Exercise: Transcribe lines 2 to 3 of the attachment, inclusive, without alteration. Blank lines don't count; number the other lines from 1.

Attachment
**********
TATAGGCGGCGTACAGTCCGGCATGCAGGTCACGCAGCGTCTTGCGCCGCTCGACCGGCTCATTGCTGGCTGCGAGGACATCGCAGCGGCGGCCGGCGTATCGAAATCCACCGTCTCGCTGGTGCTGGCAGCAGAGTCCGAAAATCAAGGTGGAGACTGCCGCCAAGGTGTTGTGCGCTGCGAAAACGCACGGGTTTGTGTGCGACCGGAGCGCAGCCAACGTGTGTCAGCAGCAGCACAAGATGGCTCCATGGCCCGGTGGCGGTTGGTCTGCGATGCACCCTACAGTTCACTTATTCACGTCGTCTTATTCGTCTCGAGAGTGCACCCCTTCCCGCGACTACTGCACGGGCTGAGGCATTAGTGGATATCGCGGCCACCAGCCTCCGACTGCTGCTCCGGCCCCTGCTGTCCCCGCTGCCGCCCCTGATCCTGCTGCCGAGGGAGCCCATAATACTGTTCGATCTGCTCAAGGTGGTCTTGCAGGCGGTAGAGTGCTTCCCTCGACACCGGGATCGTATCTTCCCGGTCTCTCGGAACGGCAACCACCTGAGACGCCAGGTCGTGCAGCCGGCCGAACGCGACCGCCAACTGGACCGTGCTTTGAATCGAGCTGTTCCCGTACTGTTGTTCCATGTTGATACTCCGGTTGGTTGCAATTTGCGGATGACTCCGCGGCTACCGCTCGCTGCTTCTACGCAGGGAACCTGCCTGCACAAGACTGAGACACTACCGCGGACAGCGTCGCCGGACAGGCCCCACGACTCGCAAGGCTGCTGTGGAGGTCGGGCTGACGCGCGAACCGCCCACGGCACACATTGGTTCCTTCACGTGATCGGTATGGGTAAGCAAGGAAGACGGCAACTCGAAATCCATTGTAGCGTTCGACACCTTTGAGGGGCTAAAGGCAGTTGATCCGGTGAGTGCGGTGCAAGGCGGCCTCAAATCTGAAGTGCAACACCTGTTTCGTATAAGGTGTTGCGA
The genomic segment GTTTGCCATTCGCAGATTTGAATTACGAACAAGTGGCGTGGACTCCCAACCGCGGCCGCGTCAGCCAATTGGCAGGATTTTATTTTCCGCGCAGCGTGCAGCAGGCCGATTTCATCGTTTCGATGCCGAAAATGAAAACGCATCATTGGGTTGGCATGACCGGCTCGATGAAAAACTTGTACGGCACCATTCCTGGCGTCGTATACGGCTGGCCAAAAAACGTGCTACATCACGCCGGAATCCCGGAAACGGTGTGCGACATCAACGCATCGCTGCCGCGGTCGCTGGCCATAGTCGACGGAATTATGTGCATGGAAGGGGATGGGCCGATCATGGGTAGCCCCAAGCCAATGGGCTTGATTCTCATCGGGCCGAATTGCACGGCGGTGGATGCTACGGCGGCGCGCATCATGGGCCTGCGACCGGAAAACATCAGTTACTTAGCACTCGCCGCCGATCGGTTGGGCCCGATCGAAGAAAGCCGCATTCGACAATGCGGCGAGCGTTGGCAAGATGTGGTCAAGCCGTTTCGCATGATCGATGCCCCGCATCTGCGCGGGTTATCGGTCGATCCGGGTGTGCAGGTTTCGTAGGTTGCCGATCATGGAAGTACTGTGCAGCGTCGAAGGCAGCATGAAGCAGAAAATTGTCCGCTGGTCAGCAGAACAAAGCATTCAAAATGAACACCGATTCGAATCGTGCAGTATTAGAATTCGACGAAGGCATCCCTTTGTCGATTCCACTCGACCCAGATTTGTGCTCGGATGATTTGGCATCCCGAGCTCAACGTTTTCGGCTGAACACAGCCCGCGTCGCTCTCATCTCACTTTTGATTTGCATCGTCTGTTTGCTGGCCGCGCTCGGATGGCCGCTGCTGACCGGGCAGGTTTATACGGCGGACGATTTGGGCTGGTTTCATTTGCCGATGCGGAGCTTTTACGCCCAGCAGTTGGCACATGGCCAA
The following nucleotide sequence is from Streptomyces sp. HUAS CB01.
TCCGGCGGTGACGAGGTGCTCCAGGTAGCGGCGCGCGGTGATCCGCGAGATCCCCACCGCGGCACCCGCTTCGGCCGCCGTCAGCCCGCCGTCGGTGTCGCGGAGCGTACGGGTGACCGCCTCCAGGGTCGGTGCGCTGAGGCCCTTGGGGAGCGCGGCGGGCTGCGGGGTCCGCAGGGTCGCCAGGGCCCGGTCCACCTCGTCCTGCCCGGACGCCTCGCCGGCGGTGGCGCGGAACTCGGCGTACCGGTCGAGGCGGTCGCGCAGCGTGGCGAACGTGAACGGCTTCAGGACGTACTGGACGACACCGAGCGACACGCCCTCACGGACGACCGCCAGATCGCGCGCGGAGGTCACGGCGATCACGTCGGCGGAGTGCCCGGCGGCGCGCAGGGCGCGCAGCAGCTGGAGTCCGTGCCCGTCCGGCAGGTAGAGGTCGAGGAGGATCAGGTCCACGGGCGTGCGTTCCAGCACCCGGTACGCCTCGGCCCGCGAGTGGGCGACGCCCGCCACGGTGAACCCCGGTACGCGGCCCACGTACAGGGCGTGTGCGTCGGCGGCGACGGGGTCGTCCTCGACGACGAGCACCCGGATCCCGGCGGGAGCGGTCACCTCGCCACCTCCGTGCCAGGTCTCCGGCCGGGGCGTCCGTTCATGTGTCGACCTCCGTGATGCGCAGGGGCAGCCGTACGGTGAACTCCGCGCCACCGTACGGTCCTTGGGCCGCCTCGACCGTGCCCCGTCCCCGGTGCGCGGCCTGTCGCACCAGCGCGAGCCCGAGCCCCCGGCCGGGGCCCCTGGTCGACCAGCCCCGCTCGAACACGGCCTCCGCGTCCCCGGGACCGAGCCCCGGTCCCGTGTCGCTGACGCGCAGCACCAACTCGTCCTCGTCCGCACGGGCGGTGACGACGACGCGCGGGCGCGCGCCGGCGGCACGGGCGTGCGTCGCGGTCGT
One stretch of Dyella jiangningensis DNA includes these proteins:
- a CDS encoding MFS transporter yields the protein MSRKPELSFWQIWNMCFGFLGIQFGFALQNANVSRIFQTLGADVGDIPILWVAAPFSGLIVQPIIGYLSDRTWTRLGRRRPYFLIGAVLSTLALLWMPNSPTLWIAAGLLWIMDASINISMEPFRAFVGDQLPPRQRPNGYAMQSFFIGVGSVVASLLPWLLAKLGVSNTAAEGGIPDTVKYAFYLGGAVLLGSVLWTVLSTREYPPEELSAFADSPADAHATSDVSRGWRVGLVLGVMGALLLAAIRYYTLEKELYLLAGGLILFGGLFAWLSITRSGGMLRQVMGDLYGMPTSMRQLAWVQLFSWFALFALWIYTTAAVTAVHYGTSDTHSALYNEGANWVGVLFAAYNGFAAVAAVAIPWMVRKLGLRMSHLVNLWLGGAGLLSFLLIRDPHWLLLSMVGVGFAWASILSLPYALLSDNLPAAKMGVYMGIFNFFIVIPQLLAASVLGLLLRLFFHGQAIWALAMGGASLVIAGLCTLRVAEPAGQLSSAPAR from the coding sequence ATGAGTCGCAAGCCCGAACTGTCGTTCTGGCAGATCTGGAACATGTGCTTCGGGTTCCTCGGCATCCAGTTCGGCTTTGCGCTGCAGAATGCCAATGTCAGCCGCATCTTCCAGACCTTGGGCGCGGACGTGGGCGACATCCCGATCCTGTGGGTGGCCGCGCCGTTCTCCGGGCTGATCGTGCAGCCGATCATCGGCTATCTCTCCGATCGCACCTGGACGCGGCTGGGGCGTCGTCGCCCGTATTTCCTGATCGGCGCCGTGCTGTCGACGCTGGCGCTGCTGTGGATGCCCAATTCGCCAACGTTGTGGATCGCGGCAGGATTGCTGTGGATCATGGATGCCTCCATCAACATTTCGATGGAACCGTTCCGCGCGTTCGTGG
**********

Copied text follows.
The genomic segment GTTTGCCATTCGCAGATTTGAATTACGAACAAGTGGCGTGGACTCCCAACCGCGGCCGCGTCAGCCAATTGGCAGGATTTTATTTTCCGCGCAGCGTGCAGCAGGCCGATTTCATCGTTTCGATGCCGAAAATGAAAACGCATCATTGGGTTGGCATGACCGGCTCGATGAAAAACTTGTACGGCACCATTCCTGGCGTCGTATACGGCTGGCCAAAAAACGTGCTACATCACGCCGGAATCCCGGAAACGGTGTGCGACATCAACGCATCGCTGCCGCGGTCGCTGGCCATAGTCGACGGAATTATGTGCATGGAAGGGGATGGGCCGATCATGGGTAGCCCCAAGCCAATGGGCTTGATTCTCATCGGGCCGAATTGCACGGCGGTGGATGCTACGGCGGCGCGCATCATGGGCCTGCGACCGGAAAACATCAGTTACTTAGCACTCGCCGCCGATCGGTTGGGCCCGATCGAAGAAAGCCGCATTCGACAATGCGGCGAGCGTTGGCAAGATGTGGTCAAGCCGTTTCGCATGATCGATGCCCCGCATCTGCGCGGGTTATCGGTCGATCCGGGTGTGCAGGTTTCGTAGGTTGCCGATCATGGAAGTACTGTGCAGCGTCGAAGGCAGCATGAAGCAGAAAATTGTCCGCTGGTCAGCAGAACAAAGCATTCAAAATGAACACCGATTCGAATCGTGCAGTATTAGAATTCGACGAAGGCATCCCTTTGTCGATTCCACTCGACCCAGATTTGTGCTCGGATGATTTGGCATCCCGAGCTCAACGTTTTCGGCTGAACACAGCCCGCGTCGCTCTCATCTCACTTTTGATTTGCATCGTCTGTTTGCTGGCCGCGCTCGGATGGCCGCTGCTGACCGGGCAGGTTTATACGGCGGACGATTTGGGCTGGTTTCATTTGCCGATGCGGAGCTTTTACGCCCAGCAGTTGGCACATGGCCAA
The following nucleotide sequence is from Streptomyces sp. HUAS CB01.